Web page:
Tibet, a tiny nation cloaked in mystery and clouded by myth,
is the setting for this riveting family saga.
Alai introduces the powerful Maiqi family—its imperious
patriarch, his Han Chinese wife, his first son and heir, and his second,
so-called idiot son, the tale’s narrator and unlikely hero. Set largely in the
1930s, before the Chinese occupy Tibet, this prize-winning novel pits the
Maiqis against a neighboring chieftain. When an emissary of the Chinese
Nationalists offers aid in the form of modern warfare, the head of the Maiqi
clan strikes a Faustian bargain: in return for this assistance, he agrees to
plant red poppies, the source of heroin, instead of grain on the arid plains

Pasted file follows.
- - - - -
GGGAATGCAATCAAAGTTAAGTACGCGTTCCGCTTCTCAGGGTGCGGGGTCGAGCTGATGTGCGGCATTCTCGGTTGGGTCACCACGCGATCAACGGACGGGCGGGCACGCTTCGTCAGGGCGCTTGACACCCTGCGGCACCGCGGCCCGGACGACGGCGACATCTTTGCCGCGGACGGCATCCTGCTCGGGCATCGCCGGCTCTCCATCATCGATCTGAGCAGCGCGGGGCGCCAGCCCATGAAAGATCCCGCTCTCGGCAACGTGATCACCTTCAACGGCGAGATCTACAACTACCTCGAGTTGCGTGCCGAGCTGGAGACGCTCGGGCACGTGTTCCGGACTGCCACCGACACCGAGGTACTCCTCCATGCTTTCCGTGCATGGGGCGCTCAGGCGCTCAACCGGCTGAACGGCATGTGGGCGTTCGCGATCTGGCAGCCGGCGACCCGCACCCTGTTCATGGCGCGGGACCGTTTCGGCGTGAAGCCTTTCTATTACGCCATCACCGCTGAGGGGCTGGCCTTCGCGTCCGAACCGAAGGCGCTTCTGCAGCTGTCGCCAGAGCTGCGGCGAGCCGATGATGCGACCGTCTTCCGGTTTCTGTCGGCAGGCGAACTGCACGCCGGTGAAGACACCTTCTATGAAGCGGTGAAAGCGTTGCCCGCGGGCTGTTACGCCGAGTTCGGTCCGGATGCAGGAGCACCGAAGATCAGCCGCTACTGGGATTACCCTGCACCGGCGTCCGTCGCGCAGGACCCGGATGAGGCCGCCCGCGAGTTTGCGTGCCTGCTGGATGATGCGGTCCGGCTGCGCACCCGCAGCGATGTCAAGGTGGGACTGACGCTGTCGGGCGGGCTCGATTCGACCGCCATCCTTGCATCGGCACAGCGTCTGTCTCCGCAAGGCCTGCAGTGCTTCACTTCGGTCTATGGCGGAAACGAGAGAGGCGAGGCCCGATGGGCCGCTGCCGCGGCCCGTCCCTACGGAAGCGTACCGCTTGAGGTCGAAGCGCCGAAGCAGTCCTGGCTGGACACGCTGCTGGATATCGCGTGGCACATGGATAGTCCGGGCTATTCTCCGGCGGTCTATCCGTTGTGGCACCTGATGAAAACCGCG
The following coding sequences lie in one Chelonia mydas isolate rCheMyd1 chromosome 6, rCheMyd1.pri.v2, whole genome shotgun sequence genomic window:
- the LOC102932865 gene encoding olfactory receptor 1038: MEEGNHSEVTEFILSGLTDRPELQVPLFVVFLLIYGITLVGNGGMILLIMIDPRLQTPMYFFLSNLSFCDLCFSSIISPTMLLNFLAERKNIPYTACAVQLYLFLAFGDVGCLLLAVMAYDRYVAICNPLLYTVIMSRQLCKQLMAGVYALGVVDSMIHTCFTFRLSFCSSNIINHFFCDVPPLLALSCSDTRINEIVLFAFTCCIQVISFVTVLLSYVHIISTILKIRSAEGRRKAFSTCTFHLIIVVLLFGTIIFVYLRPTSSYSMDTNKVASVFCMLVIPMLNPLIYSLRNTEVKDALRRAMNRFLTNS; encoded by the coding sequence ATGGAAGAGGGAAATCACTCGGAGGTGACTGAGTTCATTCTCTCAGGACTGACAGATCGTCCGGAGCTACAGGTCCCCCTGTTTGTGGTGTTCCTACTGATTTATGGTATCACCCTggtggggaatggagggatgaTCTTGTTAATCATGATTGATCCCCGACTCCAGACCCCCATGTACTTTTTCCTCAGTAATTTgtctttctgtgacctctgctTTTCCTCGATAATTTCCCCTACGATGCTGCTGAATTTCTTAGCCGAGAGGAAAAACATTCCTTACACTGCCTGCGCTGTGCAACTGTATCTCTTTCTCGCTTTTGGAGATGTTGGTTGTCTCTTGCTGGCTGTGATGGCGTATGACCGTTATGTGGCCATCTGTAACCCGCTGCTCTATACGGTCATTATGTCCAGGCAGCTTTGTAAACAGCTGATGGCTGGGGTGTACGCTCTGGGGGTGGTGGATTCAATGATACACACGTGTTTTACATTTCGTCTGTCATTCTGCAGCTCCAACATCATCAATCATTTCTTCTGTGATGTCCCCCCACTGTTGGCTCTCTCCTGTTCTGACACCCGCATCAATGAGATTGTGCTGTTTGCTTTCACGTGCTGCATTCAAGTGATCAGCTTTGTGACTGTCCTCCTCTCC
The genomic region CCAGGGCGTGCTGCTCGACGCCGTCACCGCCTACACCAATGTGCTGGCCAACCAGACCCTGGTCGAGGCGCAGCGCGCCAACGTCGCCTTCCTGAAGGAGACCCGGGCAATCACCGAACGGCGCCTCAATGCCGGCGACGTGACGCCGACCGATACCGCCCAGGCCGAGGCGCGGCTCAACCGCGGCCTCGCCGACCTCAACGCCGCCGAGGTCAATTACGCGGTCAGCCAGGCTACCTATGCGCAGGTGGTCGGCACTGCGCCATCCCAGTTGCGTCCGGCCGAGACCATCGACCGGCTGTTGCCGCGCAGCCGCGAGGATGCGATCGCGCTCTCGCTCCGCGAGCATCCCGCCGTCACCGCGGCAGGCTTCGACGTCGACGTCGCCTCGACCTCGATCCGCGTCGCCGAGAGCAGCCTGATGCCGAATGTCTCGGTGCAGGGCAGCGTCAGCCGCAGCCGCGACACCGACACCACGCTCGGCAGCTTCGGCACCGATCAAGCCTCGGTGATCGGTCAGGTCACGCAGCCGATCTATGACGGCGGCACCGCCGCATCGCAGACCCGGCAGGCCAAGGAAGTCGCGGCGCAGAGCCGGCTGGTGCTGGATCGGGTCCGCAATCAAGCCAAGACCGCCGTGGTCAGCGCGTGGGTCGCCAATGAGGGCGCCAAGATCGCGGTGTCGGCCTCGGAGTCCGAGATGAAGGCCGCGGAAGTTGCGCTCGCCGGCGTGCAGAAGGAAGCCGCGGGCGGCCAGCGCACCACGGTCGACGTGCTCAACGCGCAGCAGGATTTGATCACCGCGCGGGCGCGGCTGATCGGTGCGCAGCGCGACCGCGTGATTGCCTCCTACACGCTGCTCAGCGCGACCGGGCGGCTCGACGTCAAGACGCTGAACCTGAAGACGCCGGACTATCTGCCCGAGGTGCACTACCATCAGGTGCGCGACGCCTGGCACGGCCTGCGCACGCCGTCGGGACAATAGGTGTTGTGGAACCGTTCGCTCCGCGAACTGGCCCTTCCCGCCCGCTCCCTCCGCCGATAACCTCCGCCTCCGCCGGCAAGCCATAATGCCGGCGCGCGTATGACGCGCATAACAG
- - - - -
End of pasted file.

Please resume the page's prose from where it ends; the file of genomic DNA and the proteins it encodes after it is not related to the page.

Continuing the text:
surrounding his stone fortress. As these vivid blossoms flourish, so do the
enmity and risks faced by a privileged and seemingly invincible family.
Epic in its sweep and high drama, Alai’s novel suggests the
work of Colombia’s Gabriel Garcia Marquez and William Faulkner’s revelatory
fiction about the American South. Censored for several years because of its
sensitive political content, Red Poppies was
finally published in 1998 by a prestigious Chinese firm, and two years later
won that nation’s top literary prize. Download and start listening now!